“It’s got to be something that’s representative of the seedier, ugly side of New Jersey.  We took the cover shot in Montclair, and I’m worried that it’s not industrial enough.  It’s not shitty enough.  I want something that’s really nasty.”

“What about Kearney?” he asked “Kearney is nasty.”

“I don’t know,” I said.  “What’s in Kearney?”

Now, sometimes in life, things happen that we can’t explain.  Throughout the course of human history, mankind has searched for answers to these things.  And they’ve blamed everything from divine intervention, to ghosts, to weather balloons.  It seems that for these types of things, there’s never really a plausible explanation – but it seems that in everyone’s life, at some time or another, there’s some sort of weird, coincidental burst of mind-bending serendipity that simply cannot.  Be.  Explained.

This particular night was mine.

We had spent an entire day in the apartment, playing video games and drinking.  There was no reason either of us should still have been coherent at that hour, having spent nearly all the daylight hours and a good portion of the night indulging in the grape, zombified in front of the television, with commentary from John Madden.  We retired to the kitchen as the night got late and Sandy went to sleep, and began discussing ideas for that photo that would perfectly represent the toxic, industrial reputation that the State of New Jersey had so carefully cultivated over years of stories of Superfund sites, hospital waste washing up on the shore, and underworld body disposal that had become the stuff of legend.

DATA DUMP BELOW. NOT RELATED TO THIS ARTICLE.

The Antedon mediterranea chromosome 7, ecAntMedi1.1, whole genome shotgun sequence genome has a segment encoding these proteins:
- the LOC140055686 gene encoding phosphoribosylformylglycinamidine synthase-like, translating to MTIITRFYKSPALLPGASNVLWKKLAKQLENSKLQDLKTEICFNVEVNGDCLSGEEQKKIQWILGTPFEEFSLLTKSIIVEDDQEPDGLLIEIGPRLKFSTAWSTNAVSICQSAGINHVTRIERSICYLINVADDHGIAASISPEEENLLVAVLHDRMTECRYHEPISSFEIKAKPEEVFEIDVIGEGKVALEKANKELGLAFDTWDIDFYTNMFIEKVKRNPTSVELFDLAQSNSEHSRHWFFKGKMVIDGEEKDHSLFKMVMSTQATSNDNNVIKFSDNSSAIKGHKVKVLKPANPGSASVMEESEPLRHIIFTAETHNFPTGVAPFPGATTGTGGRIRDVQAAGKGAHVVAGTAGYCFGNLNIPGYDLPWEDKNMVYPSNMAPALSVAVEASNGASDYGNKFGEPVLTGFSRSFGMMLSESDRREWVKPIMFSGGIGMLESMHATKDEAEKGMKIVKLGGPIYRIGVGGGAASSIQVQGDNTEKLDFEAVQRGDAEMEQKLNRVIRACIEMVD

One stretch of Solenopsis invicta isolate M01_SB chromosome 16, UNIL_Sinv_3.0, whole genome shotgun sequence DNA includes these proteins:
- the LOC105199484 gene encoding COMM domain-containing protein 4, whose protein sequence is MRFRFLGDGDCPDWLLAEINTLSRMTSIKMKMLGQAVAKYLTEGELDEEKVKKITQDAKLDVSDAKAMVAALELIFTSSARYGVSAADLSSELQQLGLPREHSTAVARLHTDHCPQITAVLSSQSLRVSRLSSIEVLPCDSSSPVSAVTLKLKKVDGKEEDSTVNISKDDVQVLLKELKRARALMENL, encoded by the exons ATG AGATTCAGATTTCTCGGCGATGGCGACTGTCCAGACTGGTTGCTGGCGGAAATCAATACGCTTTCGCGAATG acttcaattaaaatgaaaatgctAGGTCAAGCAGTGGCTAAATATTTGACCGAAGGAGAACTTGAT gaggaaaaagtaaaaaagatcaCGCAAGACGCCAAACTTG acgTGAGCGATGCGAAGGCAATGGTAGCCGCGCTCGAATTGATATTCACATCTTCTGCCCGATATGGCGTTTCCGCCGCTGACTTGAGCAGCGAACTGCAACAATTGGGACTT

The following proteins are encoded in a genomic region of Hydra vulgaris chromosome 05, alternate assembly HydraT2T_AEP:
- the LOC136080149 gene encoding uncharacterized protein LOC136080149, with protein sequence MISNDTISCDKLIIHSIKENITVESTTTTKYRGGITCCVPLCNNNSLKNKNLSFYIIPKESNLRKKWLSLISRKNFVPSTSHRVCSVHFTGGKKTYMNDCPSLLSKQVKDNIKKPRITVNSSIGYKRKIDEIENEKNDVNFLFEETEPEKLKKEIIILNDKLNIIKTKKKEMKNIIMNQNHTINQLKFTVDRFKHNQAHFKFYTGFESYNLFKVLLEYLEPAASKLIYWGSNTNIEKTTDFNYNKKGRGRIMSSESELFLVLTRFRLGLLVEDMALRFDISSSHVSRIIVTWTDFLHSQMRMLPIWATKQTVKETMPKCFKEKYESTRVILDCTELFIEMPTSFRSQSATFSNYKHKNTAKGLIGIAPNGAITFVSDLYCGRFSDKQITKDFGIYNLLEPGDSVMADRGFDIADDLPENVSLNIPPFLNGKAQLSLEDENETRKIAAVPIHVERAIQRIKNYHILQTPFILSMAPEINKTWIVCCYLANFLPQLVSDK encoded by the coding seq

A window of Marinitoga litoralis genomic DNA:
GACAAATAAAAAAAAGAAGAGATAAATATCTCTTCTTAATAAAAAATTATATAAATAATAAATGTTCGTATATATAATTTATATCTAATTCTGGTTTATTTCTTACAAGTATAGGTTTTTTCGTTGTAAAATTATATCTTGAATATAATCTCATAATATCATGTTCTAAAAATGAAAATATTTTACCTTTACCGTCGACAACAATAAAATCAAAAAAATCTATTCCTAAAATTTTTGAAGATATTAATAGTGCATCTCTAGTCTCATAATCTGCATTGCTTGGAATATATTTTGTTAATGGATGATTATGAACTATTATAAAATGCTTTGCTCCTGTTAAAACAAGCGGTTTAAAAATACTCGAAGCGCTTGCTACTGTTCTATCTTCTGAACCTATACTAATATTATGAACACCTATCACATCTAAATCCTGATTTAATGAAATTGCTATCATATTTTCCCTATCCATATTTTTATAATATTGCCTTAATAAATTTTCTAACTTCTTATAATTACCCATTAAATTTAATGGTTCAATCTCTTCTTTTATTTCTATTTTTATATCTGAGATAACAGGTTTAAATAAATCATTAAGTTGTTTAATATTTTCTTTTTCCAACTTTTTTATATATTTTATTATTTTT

And as we sat there brainstorming about the perfect location for such a photo shoot:


Suddenly there was a giant explosion, right outside our kitchen window.  Literally, right as we sat there.  I looked out the window, and the dumpster right outside our apartment had exploded, and burst into flames.

“You’ve got to be fucking kidding me,” I said.

“No way,” Frank replied.

We both burst into hysterical laughter.  Frank was actually on the floor, laughing.  Frank’s laugh was contagious, and so I wound up nearly breathless with laughter.  Then I began running around the apartment.